However, the reality behind this roll-back is likely to be far more mundane, having nothing to do with any abused IP numbers or some such gobbledok - it may just so happen that my blog is the first thing Larry Page accesses after logging on to the Interweb every day. So seeing me complain about the cell phone verification process, gets his coders to roll it back - a lot more plausible an explanation I'd say.
Wednesday, September 22, 2010
The screenshot should tell you all - The United States Air Force had one its website defaced.
Click the picture to view a larger-sized image
By the time I got to the site, they had already restored the site. But Google still has the cache of the defaced page. Will be replaced after its next crawl of the page, so took a screenshot for posterity.
The website in question belongs to the United States Air Force's Court of Criminal Appeals. Ironical that your crime targeted a website dealing in crime.
The United States Cyber Command, with its annual budgetary allocation of $2 Billion USD [2008 figure] couldn't stop the exploit. Well at least they restored the site back to its pristine glory by the time I checked their site this evening. Also their main website was not harmed [at least from a visitor's perspective].
P.S: Is there any reason why the United States Armed Forces, with their multi-billion dollar budget and generations ahead jaw-dropping, eye-popping
gizmos weapon systems does not do a 301 re-direct to take me to www.af.mil when I type in af.mil. I instead get the site not found page when I type the latter [Using OpenDNS, get re-directed to their page].Same goes for the websites of the other branches too. The United States Marine Corps website is however the exception - marines.mil automatically re-directs me to www.marines.mil - wonder why? Genuinely curious.
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Tuesday, September 21, 2010
The Indian Air Force, in June, embarked on a trip to France to take part in the Grauda series of Air Exercises with the French Air Force. This time around the Singapore too sent in its Air Force flying the F-16s [Block 52 variants]. The latest issue of the Armee d'aujourd'hui has an article about the same. Can't read French - kala akshar bhains barabar :)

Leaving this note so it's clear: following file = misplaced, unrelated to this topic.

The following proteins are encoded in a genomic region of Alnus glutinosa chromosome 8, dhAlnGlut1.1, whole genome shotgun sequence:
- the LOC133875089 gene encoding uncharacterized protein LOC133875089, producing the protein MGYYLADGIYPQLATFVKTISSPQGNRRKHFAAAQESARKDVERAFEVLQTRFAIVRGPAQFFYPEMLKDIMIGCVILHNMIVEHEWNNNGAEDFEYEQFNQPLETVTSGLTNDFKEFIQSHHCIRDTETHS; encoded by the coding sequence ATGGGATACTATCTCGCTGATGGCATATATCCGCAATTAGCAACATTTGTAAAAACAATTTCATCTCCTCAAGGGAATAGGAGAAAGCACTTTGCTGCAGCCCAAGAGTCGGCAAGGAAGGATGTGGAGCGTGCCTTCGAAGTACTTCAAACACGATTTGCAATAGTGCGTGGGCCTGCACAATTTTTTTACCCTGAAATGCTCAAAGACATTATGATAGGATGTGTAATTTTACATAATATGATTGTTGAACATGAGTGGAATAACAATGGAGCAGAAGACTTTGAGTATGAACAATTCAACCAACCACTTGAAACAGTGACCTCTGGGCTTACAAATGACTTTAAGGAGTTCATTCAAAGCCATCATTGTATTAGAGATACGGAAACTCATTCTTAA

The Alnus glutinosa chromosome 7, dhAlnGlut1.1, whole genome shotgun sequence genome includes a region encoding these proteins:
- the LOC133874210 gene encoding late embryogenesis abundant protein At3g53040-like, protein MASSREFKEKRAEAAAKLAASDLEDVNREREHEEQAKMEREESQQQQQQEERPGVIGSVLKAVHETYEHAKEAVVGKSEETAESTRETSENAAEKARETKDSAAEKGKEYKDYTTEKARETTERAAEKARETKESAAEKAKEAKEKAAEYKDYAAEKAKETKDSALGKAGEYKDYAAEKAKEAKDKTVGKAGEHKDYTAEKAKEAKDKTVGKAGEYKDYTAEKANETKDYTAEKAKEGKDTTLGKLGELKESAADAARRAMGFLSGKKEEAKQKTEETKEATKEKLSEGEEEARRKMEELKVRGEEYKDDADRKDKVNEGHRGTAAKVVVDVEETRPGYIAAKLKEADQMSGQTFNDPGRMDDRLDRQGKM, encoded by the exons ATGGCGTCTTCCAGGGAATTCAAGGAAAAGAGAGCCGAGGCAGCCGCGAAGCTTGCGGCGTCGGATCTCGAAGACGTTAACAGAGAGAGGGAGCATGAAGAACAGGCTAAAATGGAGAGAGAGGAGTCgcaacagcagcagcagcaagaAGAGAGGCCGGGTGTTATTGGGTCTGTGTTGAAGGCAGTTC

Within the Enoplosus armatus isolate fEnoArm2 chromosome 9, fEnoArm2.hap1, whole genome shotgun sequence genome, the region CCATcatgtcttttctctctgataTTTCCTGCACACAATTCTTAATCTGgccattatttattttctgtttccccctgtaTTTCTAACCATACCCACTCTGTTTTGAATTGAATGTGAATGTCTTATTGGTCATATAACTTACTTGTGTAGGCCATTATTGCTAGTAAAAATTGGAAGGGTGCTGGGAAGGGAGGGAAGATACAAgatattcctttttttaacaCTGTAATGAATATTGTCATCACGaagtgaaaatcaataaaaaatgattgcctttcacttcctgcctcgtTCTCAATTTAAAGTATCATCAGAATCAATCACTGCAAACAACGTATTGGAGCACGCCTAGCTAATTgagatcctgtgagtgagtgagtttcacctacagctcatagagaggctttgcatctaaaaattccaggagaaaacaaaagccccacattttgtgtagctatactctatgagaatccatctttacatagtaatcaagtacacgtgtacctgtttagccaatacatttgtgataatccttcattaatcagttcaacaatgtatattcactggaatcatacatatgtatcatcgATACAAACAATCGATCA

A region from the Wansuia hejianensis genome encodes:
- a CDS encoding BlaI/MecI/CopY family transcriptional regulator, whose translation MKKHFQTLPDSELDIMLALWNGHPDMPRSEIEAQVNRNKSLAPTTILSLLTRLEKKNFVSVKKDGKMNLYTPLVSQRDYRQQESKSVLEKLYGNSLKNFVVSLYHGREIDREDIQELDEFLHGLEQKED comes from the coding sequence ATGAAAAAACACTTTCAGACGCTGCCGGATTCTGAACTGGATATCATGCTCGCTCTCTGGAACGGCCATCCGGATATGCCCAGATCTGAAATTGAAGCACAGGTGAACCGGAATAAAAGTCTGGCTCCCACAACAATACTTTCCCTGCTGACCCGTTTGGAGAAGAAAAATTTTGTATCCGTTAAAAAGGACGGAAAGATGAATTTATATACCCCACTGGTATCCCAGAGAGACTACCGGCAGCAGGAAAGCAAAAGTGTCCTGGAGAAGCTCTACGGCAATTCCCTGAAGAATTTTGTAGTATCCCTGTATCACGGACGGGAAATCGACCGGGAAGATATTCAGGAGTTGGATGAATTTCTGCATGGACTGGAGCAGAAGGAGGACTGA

Click the thumbnail to view a larger-sized image of the article
Of special interest was the participation of the French Rafale, with rumors circulating around the Internet stating that their participation was far less than what was earlier anticipated. Difficult to draw conclusions from this article, but the article says Rafales were introduced to in the exercise to "complicate matters"?. Also that the Indian Air Force flew on the aircrafts [twin-seater variants] and were mighty impressed with its performance.
On a side note, with UAE now showing less of an inclination to acquire the Rafales to replace their Mirage-2000 EAD/RAD/DADs & the Brazilian decision hanging in limbo & no International customer to show for the highly capable aircraft till now, the French would now be even more eager that India's MMRCA contract be won by it. Gives Indian negotiators the much needed upper hand in extracting the best deal out of them, if IAF makes its preference for the Rafale known.
I also maintain a tagging blog for noting down news of aircrafts competing the MMRCA acquisition programme
www.mmrca.za.net [old - now shifted to Blogger]